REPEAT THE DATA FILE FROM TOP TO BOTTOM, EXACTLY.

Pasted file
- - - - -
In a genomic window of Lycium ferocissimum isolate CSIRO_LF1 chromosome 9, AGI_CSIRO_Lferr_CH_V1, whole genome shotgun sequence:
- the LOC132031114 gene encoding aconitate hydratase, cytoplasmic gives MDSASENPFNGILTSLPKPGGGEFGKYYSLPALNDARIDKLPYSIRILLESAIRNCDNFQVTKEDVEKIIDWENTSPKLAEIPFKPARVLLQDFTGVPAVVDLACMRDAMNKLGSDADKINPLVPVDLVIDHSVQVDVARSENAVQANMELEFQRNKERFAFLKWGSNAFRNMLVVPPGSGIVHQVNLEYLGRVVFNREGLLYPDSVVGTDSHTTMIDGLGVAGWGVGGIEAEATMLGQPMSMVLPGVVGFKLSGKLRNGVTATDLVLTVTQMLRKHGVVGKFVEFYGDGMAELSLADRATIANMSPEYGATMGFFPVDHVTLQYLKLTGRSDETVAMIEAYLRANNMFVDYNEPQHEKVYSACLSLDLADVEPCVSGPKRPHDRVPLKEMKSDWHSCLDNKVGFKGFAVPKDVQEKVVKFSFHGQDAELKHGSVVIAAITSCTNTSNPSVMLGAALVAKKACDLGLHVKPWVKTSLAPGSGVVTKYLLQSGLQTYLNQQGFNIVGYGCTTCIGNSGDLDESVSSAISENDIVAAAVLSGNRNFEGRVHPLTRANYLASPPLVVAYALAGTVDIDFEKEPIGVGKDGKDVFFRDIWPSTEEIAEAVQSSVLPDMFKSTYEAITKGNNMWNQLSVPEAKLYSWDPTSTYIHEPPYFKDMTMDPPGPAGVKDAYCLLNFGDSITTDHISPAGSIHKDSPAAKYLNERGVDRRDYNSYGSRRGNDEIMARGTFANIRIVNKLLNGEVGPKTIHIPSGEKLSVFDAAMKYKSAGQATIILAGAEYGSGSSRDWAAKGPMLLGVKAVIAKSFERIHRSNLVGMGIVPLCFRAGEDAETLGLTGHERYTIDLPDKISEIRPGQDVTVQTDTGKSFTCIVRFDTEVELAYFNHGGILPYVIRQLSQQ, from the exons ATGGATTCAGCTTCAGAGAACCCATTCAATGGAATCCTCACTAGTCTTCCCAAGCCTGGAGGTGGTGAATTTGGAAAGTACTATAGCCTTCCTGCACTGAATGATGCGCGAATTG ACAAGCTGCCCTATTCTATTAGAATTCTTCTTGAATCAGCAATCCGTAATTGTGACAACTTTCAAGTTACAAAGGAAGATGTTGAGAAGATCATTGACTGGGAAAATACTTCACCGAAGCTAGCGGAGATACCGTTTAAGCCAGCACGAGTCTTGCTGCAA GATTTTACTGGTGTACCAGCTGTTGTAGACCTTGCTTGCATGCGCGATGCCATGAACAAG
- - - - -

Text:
In a genomic window of Lycium ferocissimum isolate CSIRO_LF1 chromosome 9, AGI_CSIRO_Lferr_CH_V1, whole genome shotgun sequence:
- the LOC132031114 gene encoding aconitate hydratase, cytoplasmic gives MDSASENPFNGILTSLPKPGGGEFGKYYSLPALNDARIDKLPYSIRILLESAIRNCDNFQVTKEDVEKIIDWENTSPKLAEIPFKPARVLLQDFTGVPAVVDLACMRDAMNKLGSDADKINPLVPVDLVIDHSVQVDVARSENAVQANMELEFQRNKERFAFLKWGSNAFRNMLVVPPGSGIVHQVNLEYLGRVVFNREGLLYPDSVVGTDSHTTMIDGLGVAGWGVGGIEAEATMLGQPMSMVLPGVVGFKLSGKLRNGVTATDLVLTVTQMLRKHGVVGKFVEFYGDGMAELSLADRATIANMSPEYGATMGFFPVDHVTLQYLKLTGRSDETVAMIEAYLRANNMFVDYNEPQHEKVYSACLSLDLADVEPCVSGPKRPHDRVPLKEMKSDWHSCLDNKVGFKGFAVPKDVQEKVVKFSFHGQDAELKHGSVVIAAITSCTNTSNPSVMLGAALVAKKACDLGLHVKPWVKTSLAPGSGVVTKYLLQSGLQTYLNQQGFNIVGYGCTTCIGNSGDLDESVSSAISENDIVAAAVLSGNRNFEGRVHPLTRANYLASPPLVVAYALAGTVDIDFEKEPIGVGKDGKDVFFRDIWPSTEEIAEAVQSSVLPDMFKSTYEAITKGNNMWNQLSVPEAKLYSWDPTSTYIHEPPYFKDMTMDPPGPAGVKDAYCLLNFGDSITTDHISPAGSIHKDSPAAKYLNERGVDRRDYNSYGSRRGNDEIMARGTFANIRIVNKLLNGEVGPKTIHIPSGEKLSVFDAAMKYKSAGQATIILAGAEYGSGSSRDWAAKGPMLLGVKAVIAKSFERIHRSNLVGMGIVPLCFRAGEDAETLGLTGHERYTIDLPDKISEIRPGQDVTVQTDTGKSFTCIVRFDTEVELAYFNHGGILPYVIRQLSQQ, from the exons ATGGATTCAGCTTCAGAGAACCCATTCAATGGAATCCTCACTAGTCTTCCCAAGCCTGGAGGTGGTGAATTTGGAAAGTACTATAGCCTTCCTGCACTGAATGATGCGCGAATTG ACAAGCTGCCCTATTCTATTAGAATTCTTCTTGAATCAGCAATCCGTAATTGTGACAACTTTCAAGTTACAAAGGAAGATGTTGAGAAGATCATTGACTGGGAAAATACTTCACCGAAGCTAGCGGAGATACCGTTTAAGCCAGCACGAGTCTTGCTGCAA GATTTTACTGGTGTACCAGCTGTTGTAGACCTTGCTTGCATGCGCGATGCCATGAACAAG